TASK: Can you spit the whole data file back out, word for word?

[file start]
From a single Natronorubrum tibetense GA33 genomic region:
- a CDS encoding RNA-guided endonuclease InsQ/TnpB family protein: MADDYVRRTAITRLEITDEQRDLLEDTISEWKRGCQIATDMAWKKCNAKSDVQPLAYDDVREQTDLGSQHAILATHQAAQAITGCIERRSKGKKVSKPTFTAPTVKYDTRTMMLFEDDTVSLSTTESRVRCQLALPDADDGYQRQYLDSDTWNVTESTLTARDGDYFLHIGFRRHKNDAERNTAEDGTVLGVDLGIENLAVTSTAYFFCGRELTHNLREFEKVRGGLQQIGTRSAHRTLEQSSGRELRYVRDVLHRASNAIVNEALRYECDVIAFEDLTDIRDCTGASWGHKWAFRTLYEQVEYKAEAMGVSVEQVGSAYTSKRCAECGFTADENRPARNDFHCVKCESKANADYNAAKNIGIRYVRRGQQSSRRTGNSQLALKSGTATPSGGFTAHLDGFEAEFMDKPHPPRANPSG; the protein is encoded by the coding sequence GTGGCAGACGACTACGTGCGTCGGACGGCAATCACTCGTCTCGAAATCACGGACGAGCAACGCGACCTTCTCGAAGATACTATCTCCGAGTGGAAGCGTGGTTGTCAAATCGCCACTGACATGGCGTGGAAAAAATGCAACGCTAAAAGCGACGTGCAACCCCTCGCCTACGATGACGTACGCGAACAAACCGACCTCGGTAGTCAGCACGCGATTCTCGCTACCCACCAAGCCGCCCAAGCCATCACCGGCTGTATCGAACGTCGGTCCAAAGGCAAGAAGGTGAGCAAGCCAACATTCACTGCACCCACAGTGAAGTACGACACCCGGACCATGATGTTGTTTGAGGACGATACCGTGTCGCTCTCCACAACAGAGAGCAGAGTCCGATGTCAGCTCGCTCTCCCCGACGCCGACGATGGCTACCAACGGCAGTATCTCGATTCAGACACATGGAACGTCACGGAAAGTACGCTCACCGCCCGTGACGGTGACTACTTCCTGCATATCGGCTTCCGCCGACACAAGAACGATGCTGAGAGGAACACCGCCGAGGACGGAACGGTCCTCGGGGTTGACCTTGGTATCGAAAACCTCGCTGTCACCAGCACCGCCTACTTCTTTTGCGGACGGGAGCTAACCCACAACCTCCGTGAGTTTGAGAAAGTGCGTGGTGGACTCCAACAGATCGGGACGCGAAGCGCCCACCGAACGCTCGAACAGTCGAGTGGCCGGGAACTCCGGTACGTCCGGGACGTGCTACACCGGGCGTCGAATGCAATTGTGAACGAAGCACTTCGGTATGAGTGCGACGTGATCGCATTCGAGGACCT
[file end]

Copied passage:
From a single Natronorubrum tibetense GA33 genomic region:
- a CDS encoding RNA-guided endonuclease InsQ/TnpB family protein: MADDYVRRTAITRLEITDEQRDLLEDTISEWKRGCQIATDMAWKKCNAKSDVQPLAYDDVREQTDLGSQHAILATHQAAQAITGCIERRSKGKKVSKPTFTAPTVKYDTRTMMLFEDDTVSLSTTESRVRCQLALPDADDGYQRQYLDSDTWNVTESTLTARDGDYFLHIGFRRHKNDAERNTAEDGTVLGVDLGIENLAVTSTAYFFCGRELTHNLREFEKVRGGLQQIGTRSAHRTLEQSSGRELRYVRDVLHRASNAIVNEALRYECDVIAFEDLTDIRDCTGASWGHKWAFRTLYEQVEYKAEAMGVSVEQVGSAYTSKRCAECGFTADENRPARNDFHCVKCESKANADYNAAKNIGIRYVRRGQQSSRRTGNSQLALKSGTATPSGGFTAHLDGFEAEFMDKPHPPRANPSG; the protein is encoded by the coding sequence GTGGCAGACGACTACGTGCGTCGGACGGCAATCACTCGTCTCGAAATCACGGACGAGCAACGCGACCTTCTCGAAGATACTATCTCCGAGTGGAAGCGTGGTTGTCAAATCGCCACTGACATGGCGTGGAAAAAATGCAACGCTAAAAGCGACGTGCAACCCCTCGCCTACGATGACGTACGCGAACAAACCGACCTCGGTAGTCAGCACGCGATTCTCGCTACCCACCAAGCCGCCCAAGCCATCACCGGCTGTATCGAACGTCGGTCCAAAGGCAAGAAGGTGAGCAAGCCAACATTCACTGCACCCACAGTGAAGTACGACACCCGGACCATGATGTTGTTTGAGGACGATACCGTGTCGCTCTCCACAACAGAGAGCAGAGTCCGATGTCAGCTCGCTCTCCCCGACGCCGACGATGGCTACCAACGGCAGTATCTCGATTCAGACACATGGAACGTCACGGAAAGTACGCTCACCGCCCGTGACGGTGACTACTTCCTGCATATCGGCTTCCGCCGACACAAGAACGATGCTGAGAGGAACACCGCCGAGGACGGAACGGTCCTCGGGGTTGACCTTGGTATCGAAAACCTCGCTGTCACCAGCACCGCCTACTTCTTTTGCGGACGGGAGCTAACCCACAACCTCCGTGAGTTTGAGAAAGTGCGTGGTGGACTCCAACAGATCGGGACGCGAAGCGCCCACCGAACGCTCGAACAGTCGAGTGGCCGGGAACTCCGGTACGTCCGGGACGTGCTACACCGGGCGTCGAATGCAATTGTGAACGAAGCACTTCGGTATGAGTGCGACGTGATCGCATTCGAGGACCT